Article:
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You've got privacy

A court rules that e-mails deserve the same 4th Amendment protections as telephone calls.

June 23, 2007

IT ISN'T JUST JUDGES who define the protections of the 4th Amendment's ban on unreasonable searches and seizures. So do ordinary citizens, with the way they live their lives.

A federal appeals court has reaffirmed that principle by ruling that e-mail messages stored by an Internet service provider deserve the same privacy protections as the contents of telephone calls. In both situations, the legal touchstone is the same: whether users of a communications service have a "reasonable expectation of privacy."

Essentially upholding a lower court's injunction growing out of a fraud investigation, the U.S. 6th Circuit Court of Appeals ruled Monday that federal investigators could not seize stored e-mails, even with a court order, "without providing the relevant account holder or subscriber prior notice and an opportunity to be heard." (If it can be shown that the subscriber had no expectation of privacy, only the ISP would have to be informed.) The decision offers protections for e-mails that extend beyond those in a law known as the Stored Communications Act.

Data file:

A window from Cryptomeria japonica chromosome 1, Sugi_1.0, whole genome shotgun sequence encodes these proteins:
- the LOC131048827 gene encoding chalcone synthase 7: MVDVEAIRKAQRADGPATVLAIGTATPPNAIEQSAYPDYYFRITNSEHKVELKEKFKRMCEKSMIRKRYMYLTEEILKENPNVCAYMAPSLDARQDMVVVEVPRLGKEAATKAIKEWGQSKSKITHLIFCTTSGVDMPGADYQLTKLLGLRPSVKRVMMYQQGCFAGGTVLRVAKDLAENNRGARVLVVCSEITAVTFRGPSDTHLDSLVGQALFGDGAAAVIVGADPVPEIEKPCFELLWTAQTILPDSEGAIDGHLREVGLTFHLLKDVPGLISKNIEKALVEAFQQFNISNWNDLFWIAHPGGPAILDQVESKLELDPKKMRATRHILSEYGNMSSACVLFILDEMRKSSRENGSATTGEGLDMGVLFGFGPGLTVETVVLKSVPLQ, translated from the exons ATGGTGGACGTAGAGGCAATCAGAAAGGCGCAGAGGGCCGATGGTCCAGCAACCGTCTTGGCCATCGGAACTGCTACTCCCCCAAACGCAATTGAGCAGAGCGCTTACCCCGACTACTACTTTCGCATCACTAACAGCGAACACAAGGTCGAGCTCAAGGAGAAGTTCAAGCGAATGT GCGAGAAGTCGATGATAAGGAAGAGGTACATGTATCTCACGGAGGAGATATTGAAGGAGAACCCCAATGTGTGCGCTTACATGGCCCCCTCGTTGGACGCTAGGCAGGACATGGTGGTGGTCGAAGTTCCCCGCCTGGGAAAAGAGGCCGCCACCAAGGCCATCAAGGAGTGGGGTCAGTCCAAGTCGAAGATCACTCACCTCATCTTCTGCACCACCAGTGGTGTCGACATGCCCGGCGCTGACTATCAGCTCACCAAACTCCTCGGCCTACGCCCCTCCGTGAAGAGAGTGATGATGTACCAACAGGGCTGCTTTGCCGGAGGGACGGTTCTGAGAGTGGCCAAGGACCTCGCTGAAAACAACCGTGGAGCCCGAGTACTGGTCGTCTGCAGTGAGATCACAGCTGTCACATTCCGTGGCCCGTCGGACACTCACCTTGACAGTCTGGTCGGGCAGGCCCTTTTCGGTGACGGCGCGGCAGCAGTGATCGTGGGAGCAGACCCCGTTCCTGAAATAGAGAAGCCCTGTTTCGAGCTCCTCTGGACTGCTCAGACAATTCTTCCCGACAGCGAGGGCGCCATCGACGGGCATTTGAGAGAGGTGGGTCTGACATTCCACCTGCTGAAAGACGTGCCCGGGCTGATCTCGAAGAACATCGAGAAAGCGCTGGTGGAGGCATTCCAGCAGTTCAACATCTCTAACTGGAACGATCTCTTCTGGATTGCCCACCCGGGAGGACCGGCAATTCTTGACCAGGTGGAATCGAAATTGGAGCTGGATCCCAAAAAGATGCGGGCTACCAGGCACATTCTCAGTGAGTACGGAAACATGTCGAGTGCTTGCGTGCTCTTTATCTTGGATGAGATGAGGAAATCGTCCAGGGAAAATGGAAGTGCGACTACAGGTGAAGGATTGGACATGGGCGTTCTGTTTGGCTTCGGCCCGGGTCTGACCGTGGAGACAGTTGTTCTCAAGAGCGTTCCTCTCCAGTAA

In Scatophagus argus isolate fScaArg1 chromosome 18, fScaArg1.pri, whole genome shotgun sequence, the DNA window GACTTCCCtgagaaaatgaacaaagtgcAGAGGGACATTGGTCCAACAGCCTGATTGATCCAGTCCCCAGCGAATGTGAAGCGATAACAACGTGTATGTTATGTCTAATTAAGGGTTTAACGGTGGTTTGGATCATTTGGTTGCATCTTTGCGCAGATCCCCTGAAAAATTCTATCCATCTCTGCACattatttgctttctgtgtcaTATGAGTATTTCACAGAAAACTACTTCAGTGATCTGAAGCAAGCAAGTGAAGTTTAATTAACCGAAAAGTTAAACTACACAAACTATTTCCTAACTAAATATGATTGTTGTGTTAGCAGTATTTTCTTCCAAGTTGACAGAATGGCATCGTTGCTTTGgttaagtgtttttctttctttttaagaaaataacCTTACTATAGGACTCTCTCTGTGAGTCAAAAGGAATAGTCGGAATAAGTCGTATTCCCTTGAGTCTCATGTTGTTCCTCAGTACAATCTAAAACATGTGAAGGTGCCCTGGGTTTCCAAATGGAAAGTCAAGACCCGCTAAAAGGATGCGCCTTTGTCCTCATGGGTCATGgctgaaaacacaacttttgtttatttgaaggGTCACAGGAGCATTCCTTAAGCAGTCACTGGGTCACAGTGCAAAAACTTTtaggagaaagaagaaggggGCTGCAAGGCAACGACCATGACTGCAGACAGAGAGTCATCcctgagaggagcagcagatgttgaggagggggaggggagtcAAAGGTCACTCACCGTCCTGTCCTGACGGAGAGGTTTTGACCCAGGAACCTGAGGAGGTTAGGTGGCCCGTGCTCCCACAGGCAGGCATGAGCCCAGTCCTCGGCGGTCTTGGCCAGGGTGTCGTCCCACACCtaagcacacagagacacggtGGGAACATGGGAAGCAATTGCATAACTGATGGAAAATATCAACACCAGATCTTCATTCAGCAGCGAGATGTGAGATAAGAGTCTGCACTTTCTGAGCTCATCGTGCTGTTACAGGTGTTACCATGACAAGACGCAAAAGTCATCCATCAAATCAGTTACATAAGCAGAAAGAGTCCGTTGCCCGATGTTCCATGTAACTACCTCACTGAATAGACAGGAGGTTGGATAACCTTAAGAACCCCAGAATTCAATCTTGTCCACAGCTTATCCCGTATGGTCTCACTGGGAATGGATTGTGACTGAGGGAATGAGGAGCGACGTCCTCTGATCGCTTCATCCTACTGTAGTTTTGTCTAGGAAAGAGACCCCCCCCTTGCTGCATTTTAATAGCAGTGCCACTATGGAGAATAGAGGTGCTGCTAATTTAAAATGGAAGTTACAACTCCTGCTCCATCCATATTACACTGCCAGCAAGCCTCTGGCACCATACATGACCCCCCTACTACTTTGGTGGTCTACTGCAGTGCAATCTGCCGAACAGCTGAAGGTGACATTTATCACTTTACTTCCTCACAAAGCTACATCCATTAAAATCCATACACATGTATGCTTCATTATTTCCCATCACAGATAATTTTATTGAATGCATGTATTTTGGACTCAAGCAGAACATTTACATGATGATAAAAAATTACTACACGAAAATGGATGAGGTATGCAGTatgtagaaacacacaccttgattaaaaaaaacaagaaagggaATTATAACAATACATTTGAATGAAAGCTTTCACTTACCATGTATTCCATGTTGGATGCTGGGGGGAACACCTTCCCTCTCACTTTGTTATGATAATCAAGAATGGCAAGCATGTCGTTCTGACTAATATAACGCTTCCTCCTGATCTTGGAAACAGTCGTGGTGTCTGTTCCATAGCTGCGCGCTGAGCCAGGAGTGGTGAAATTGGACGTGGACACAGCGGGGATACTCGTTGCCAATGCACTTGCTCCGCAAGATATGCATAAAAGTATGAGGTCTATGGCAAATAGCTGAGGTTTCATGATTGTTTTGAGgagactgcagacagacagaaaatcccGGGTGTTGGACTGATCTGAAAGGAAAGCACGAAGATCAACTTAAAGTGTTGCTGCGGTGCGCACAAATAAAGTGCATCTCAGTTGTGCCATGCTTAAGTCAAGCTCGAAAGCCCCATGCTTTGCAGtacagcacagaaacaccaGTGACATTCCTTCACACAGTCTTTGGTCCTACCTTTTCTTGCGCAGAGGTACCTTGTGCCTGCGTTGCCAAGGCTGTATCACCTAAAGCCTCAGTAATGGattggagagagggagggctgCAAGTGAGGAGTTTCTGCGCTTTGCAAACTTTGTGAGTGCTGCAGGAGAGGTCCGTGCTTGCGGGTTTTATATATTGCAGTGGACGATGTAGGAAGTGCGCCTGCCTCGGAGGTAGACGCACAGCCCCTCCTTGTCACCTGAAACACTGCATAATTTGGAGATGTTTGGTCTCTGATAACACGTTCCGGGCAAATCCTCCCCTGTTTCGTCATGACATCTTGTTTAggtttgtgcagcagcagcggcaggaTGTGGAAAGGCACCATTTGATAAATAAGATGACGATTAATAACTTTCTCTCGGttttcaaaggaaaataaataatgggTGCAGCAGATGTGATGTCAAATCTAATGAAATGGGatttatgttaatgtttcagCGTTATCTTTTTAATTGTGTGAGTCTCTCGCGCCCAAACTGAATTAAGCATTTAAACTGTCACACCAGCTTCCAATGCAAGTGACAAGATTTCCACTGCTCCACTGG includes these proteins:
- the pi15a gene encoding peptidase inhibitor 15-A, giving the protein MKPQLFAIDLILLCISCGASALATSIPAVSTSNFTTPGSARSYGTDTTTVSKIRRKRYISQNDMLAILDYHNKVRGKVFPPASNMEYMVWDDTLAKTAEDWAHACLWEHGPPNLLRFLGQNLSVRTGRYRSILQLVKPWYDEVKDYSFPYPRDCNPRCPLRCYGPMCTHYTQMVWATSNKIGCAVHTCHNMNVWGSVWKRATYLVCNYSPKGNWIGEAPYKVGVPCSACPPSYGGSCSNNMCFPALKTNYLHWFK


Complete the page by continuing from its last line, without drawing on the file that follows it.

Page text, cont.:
The 6th Circuit decision is faithful to a long tradition of adapting 4th Amendment protections to new technology. The framers of that amendment may not have foreseen Alexander Graham Bell's invention of the telephone, but that didn't prevent the Supreme Court from ruling in 1967 that warrantless wiretapping violated the Constitution. Likewise, the appeals court noted that "e-mail is an ever-increasing mode of private communication, and protecting shared communications through this medium is as important to 4th Amendment principles today as protecting telephone conversations has been in the past."

For most Americans, the court was stating the obvious. Nevertheless, this decision breaks new ground, which may be temporarily plowed over if the government succeeds in dissolving the injunction on appeal. It may be that the Supreme Court will extend to e-mails the constitutional protections accorded to telephone calls only when it reviews a conviction based on improperly seized communications. But sooner or later the high court -- or Congress, which could strengthen privacy protections in the Stored Communications Act -- will get the message: If telephone calls were the letters of the 20th century, e-mails are the phone calls of the 21st.

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